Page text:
Former FBI lawyer Lisa Page gets closed-door grilling from House Republicans

Former FBI lawyer Lisa Page gets closed-door grilling from House Republicans
© Anna Moneymaker

Former FBI lawyer Lisa Page on Friday afternoon faced a grilling from House Republicans keen to uncover any discrepancies between her testimony and Peter Strzok’s, the counterintelligence agent who testified in public for 10 hours the day before.

Where the marathon Strzok hearing was a pageant display of the animosity and deeply divided politics surrounding the bureau, Page’s closed-door deposition led to few fireworks.

She did not answer questions from reporters entering and exiting the House Judiciary Committee’s closed spaces — and the handful of lawmakers who conducted the interview provided few details.

Multiple Republican lawmakers described Page as cooperative and credible — in marked contrast to their vituperative characterizations of Strzok — and said she answered some questions that Strzok would not.

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“We certainly learned additional things today, but I can tell you that the last thing anyone wants to be is falsely accused and her willingness to cooperate today speaks well of her,” said Rep. Mark MeadowsMark Randall MeadowsRepublicans aim to avoid war with White House over impeachment strategy GOP lawmakers jockey for positions as managers The Hill's 12:30 Report — Presented by UANI — Sparks fly as House Judiciary debates impeachment articles MORE (R-N.C.).

The interview is just the first of two slated sessions. Page is scheduled to return on Monday to continue answering questions.

“The overriding issue for us today is, will her testimony match up with his testimony?” said Rep. John RatcliffeJohn Lee RatcliffeGOP lawmakers jockey for positions as managers Live coverage: House Judiciary to vote on impeachment after surprise delay Trump, first lady take part in National Christmas Tree lighting MORE (R-Texas).

Strzok on Thursday gave a confident and passionate defense of his conduct during the 2016 presidential election, denying that he displayed any bias when exchanging thousands of texts with Page that were critical of then-candidate Donald TrumpDonald John TrumpRepublicans aim to avoid war with White House over impeachment strategy New York Times editorial board calls for Trump's impeachment Trump rips Michigan Rep. Dingell after Fox News appearance: 'Really pathetic!' MORE. The two were having an extramarital affair at the time.

Strzok further infuriated lawmakers when he declined to answer some questions on the instruction of the FBI, where he is still employed.

The appearance of FBI counsel in the interview with Page, who left the bureau in May, also frustrated Republicans Friday.

“Lisa Page is not an FBI employee, but the FBI was here providing counsel and giving her direction as to which questions to answer or not answer and there is a question as to the propriety of that before the House,” said Rep. Matt GaetzMatthew (Matt) GaetzThe Hill's 12:30 Report — Presented by UANI — Judiciary Democrats approve articles of impeachment setting up House vote next week Democrats approve two articles of impeachment against Trump in Judiciary vote Photographer leaves Judiciary hearing after being accused of taking photos of member notes MORE (R-Fla.), a frequent and vocal critic of the bureau.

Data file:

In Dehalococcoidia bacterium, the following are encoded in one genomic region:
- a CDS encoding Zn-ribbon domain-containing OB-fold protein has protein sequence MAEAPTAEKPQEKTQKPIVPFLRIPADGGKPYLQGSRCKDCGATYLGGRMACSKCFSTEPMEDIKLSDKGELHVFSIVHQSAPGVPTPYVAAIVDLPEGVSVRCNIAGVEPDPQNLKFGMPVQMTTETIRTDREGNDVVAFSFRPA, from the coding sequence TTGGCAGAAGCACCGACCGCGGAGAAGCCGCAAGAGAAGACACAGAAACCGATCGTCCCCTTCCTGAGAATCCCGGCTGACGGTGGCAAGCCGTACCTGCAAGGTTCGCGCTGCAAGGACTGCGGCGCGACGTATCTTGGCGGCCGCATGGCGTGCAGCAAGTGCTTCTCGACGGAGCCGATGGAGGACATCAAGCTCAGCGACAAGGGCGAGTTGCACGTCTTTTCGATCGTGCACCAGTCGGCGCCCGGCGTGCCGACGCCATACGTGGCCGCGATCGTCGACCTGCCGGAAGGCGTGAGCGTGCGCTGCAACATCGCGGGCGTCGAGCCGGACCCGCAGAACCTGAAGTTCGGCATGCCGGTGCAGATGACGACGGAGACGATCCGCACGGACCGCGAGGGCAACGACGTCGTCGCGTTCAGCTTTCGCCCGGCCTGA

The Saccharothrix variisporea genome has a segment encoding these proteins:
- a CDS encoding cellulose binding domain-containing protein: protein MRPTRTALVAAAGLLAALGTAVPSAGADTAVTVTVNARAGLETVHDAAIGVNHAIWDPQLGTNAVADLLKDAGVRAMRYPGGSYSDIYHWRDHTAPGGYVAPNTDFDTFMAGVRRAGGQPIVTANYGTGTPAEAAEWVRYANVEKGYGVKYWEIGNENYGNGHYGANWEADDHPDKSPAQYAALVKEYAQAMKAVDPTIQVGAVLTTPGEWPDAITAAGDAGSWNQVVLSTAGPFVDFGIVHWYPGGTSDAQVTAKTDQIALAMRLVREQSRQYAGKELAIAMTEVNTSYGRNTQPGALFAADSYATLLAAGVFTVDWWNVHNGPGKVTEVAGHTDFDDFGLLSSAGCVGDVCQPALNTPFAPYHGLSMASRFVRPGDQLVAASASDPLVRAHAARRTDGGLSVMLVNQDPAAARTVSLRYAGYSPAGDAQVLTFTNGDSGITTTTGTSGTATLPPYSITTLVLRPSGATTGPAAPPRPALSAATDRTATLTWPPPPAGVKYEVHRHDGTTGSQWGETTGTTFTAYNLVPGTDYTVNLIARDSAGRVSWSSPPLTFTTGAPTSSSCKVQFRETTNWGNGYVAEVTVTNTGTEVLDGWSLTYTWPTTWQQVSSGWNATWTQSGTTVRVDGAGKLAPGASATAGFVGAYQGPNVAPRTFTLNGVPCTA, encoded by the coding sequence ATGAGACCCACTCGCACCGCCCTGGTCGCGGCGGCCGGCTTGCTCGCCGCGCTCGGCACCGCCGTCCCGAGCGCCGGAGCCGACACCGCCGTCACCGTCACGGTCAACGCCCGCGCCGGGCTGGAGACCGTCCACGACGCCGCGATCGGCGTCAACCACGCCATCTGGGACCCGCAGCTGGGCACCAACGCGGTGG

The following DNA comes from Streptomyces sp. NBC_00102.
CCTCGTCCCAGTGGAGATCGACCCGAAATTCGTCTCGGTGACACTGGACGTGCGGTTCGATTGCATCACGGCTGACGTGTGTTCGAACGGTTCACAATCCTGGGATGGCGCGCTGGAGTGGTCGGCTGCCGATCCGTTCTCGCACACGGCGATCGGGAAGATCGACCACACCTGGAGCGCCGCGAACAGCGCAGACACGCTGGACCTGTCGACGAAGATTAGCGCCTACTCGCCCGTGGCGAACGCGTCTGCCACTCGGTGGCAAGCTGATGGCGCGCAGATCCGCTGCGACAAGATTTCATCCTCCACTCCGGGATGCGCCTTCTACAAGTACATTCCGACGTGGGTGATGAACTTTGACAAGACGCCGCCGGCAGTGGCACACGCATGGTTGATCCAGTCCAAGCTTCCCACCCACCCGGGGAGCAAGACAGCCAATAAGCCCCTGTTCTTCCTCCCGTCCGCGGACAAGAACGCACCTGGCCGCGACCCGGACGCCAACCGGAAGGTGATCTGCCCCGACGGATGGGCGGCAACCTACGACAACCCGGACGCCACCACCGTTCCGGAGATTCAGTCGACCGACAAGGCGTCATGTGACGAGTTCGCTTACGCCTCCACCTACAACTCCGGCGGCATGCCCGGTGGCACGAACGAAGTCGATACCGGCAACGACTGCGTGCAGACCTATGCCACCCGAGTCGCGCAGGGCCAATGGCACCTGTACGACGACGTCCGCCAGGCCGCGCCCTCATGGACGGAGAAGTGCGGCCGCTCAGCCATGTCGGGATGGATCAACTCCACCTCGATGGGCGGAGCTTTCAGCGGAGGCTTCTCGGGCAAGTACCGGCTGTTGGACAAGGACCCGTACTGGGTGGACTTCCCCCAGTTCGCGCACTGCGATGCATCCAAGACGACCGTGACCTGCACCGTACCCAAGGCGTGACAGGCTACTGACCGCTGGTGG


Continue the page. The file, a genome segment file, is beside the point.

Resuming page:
Page also defended herself against charges of bias, according to GOP lawmakers in the room, providing context to the texts that they found unpersuasive — if not as patently offensive — as they found Strzok’s self-defense the day before.

One Democratic congressional source said Page appeared less assertive and confident in her answers than Strzok had been. That person added that, two hours into the interview, she did not appear to have contradicted his testimony in any way.

Republican lawmakers see Strzok and Page as the key to exposing what they see as rampant bias within the Justice Department at a time when the bureau was conducting investigations related to both presidential candidates.

Strzok was one of the lead investigators on the Hillary ClintonHillary Diane Rodham ClintonNo, the polls aren't wrong — but you have to know what to look for How to shut down fake Republican outrage over 'spying' on Trump More than 200,000 Wisconsin voters will be removed from the rolls MORE email probe and was involved in the beginning days of the federal investigation into the Trump campaign’s alleged ties to Russia. Page was a close adviser to then-Deputy Director Andrew McCabeAndrew George McCabeMcCabe: Being accused of treason by Trump 'quite honestly terrifying' Horowitz report is damning for the FBI and unsettling for the rest of us Fox's Chris Wallace: IG report headline is 'It didn't find the things that Bill Barr and Donald Trump alleged' MORE, long a hot target on the right.